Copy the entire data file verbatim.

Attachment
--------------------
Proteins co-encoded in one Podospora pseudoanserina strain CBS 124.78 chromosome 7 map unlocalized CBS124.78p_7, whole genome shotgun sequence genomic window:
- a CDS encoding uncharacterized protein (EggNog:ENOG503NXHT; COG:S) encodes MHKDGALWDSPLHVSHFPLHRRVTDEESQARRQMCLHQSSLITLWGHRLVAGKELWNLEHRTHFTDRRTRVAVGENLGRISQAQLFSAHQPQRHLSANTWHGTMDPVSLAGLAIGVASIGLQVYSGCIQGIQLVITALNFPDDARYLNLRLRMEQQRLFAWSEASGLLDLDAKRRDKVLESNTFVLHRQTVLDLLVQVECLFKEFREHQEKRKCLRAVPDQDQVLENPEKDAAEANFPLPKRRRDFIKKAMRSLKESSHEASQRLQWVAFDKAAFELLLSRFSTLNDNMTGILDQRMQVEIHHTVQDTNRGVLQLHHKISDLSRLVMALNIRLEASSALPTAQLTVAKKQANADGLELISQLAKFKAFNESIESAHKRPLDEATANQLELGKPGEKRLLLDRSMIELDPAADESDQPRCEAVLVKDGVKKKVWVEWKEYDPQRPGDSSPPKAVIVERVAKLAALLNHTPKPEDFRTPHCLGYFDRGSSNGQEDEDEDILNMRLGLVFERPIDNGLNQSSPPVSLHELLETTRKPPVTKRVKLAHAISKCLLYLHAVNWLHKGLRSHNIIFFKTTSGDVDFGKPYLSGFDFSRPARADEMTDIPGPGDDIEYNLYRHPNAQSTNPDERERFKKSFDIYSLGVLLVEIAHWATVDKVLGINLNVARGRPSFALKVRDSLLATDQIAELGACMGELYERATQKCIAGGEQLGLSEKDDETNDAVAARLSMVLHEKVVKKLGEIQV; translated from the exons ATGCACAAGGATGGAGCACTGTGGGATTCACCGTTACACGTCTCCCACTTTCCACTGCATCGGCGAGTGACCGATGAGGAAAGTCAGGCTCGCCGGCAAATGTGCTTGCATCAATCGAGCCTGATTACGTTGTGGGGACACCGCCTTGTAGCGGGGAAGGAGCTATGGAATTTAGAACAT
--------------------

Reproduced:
Proteins co-encoded in one Podospora pseudoanserina strain CBS 124.78 chromosome 7 map unlocalized CBS124.78p_7, whole genome shotgun sequence genomic window:
- a CDS encoding uncharacterized protein (EggNog:ENOG503NXHT; COG:S) encodes MHKDGALWDSPLHVSHFPLHRRVTDEESQARRQMCLHQSSLITLWGHRLVAGKELWNLEHRTHFTDRRTRVAVGENLGRISQAQLFSAHQPQRHLSANTWHGTMDPVSLAGLAIGVASIGLQVYSGCIQGIQLVITALNFPDDARYLNLRLRMEQQRLFAWSEASGLLDLDAKRRDKVLESNTFVLHRQTVLDLLVQVECLFKEFREHQEKRKCLRAVPDQDQVLENPEKDAAEANFPLPKRRRDFIKKAMRSLKESSHEASQRLQWVAFDKAAFELLLSRFSTLNDNMTGILDQRMQVEIHHTVQDTNRGVLQLHHKISDLSRLVMALNIRLEASSALPTAQLTVAKKQANADGLELISQLAKFKAFNESIESAHKRPLDEATANQLELGKPGEKRLLLDRSMIELDPAADESDQPRCEAVLVKDGVKKKVWVEWKEYDPQRPGDSSPPKAVIVERVAKLAALLNHTPKPEDFRTPHCLGYFDRGSSNGQEDEDEDILNMRLGLVFERPIDNGLNQSSPPVSLHELLETTRKPPVTKRVKLAHAISKCLLYLHAVNWLHKGLRSHNIIFFKTTSGDVDFGKPYLSGFDFSRPARADEMTDIPGPGDDIEYNLYRHPNAQSTNPDERERFKKSFDIYSLGVLLVEIAHWATVDKVLGINLNVARGRPSFALKVRDSLLATDQIAELGACMGELYERATQKCIAGGEQLGLSEKDDETNDAVAARLSMVLHEKVVKKLGEIQV; translated from the exons ATGCACAAGGATGGAGCACTGTGGGATTCACCGTTACACGTCTCCCACTTTCCACTGCATCGGCGAGTGACCGATGAGGAAAGTCAGGCTCGCCGGCAAATGTGCTTGCATCAATCGAGCCTGATTACGTTGTGGGGACACCGCCTTGTAGCGGGGAAGGAGCTATGGAATTTAGAACAT